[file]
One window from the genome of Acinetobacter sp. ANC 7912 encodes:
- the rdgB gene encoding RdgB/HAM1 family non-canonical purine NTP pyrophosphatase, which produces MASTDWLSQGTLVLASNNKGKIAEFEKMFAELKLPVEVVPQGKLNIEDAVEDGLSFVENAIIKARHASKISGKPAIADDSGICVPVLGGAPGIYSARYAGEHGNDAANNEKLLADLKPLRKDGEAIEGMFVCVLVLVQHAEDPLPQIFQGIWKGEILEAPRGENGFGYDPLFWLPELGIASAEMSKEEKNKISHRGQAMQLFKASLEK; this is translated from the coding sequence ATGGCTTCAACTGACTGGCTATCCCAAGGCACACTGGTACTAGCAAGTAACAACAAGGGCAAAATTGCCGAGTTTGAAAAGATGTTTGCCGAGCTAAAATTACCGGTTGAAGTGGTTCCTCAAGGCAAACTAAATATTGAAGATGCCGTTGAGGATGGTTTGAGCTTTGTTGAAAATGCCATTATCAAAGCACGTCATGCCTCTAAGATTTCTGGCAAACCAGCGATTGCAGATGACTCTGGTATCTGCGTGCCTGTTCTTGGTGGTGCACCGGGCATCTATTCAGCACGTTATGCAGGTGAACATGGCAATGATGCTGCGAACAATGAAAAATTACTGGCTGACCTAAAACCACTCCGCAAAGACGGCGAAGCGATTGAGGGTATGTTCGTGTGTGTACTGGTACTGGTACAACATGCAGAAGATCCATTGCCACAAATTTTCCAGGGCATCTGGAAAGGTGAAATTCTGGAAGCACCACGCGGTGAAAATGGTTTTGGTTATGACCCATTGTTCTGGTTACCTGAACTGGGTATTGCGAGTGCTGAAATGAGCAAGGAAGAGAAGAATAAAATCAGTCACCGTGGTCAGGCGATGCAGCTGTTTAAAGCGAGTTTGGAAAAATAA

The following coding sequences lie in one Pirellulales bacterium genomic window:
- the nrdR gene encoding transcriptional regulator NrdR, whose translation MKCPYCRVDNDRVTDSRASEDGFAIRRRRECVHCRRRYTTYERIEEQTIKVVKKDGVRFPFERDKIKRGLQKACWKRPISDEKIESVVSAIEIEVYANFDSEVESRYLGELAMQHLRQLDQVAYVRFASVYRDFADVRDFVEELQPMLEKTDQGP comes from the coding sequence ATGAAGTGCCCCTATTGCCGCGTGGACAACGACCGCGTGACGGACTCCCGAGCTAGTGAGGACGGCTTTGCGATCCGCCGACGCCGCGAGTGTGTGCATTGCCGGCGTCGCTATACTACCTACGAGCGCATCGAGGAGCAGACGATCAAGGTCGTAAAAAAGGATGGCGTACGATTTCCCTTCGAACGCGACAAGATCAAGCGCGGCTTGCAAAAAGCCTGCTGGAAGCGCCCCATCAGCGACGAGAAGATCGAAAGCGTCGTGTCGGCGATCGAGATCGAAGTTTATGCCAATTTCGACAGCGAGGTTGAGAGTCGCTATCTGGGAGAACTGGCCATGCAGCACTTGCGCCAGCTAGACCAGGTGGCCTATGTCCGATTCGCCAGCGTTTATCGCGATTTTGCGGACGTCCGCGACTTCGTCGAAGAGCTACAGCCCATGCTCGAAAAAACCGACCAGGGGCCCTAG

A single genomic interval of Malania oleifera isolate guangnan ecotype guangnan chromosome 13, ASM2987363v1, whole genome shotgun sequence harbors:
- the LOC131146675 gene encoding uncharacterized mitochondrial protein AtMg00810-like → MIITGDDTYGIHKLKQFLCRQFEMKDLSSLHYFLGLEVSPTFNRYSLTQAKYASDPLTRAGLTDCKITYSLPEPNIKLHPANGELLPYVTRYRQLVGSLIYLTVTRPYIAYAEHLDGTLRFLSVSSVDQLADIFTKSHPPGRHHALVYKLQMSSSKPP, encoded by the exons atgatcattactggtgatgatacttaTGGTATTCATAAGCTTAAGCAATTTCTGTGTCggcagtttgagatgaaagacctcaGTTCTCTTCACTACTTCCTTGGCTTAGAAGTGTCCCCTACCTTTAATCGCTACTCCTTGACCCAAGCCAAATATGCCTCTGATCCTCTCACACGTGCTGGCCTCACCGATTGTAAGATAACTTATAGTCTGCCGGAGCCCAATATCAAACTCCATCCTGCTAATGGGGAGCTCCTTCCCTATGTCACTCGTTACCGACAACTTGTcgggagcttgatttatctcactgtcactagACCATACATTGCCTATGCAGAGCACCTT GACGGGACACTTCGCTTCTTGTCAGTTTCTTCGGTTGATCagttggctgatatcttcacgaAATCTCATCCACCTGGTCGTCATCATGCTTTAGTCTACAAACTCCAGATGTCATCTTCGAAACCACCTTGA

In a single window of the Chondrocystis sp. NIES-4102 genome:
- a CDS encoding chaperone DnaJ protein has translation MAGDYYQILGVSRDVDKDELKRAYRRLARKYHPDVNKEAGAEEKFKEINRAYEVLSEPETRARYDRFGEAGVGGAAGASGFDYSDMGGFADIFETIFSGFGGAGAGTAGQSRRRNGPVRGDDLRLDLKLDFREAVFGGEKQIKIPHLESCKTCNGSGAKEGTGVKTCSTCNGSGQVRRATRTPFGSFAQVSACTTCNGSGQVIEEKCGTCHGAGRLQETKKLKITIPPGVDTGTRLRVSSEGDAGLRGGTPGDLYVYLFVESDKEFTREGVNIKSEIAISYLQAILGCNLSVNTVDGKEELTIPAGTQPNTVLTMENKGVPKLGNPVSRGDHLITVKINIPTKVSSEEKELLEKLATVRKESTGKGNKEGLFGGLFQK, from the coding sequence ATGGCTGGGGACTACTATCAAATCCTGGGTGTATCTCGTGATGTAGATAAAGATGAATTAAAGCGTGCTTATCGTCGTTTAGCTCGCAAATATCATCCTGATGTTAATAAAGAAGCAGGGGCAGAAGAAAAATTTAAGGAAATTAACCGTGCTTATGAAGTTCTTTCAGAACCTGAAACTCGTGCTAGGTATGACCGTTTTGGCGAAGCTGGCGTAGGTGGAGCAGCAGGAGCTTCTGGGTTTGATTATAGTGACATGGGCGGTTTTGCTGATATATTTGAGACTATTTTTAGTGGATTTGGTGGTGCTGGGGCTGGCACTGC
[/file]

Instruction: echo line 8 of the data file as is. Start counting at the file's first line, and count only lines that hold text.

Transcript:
- a CDS encoding chaperone DnaJ protein has translation MAGDYYQILGVSRDVDKDELKRAYRRLARKYHPDVNKEAGAEEKFKEINRAYEVLSEPETRARYDRFGEAGVGGAAGASGFDYSDMGGFADIFETIFSGFGGAGAGTAGQSRRRNGPVRGDDLRLDLKLDFREAVFGGEKQIKIPHLESCKTCNGSGAKEGTGVKTCSTCNGSGQVRRATRTPFGSFAQVSACTTCNGSGQVIEEKCGTCHGAGRLQETKKLKITIPPGVDTGTRLRVSSEGDAGLRGGTPGDLYVYLFVESDKEFTREGVNIKSEIAISYLQAILGCNLSVNTVDGKEELTIPAGTQPNTVLTMENKGVPKLGNPVSRGDHLITVKINIPTKVSSEEKELLEKLATVRKESTGKGNKEGLFGGLFQK, from the coding sequence ATGGCTGGGGACTACTATCAAATCCTGGGTGTATCTCGTGATGTAGATAAAGATGAATTAAAGCGTGCTTATCGTCGTTTAGCTCGCAAATATCATCCTGATGTTAATAAAGAAGCAGGGGCAGAAGAAAAATTTAAGGAAATTAACCGTGCTTATGAAGTTCTTTCAGAACCTGAAACTCGTGCTAGGTATGACCGTTTTGGCGAAGCTGGCGTAGGTGGAGCAGCAGGAGCTTCTGGGTTTGATTATAGTGACATGGGCGGTTTTGCTGATATATTTGAGACTATTTTTAGTGGATTTGGTGGTGCTGGGGCTGGCACTGC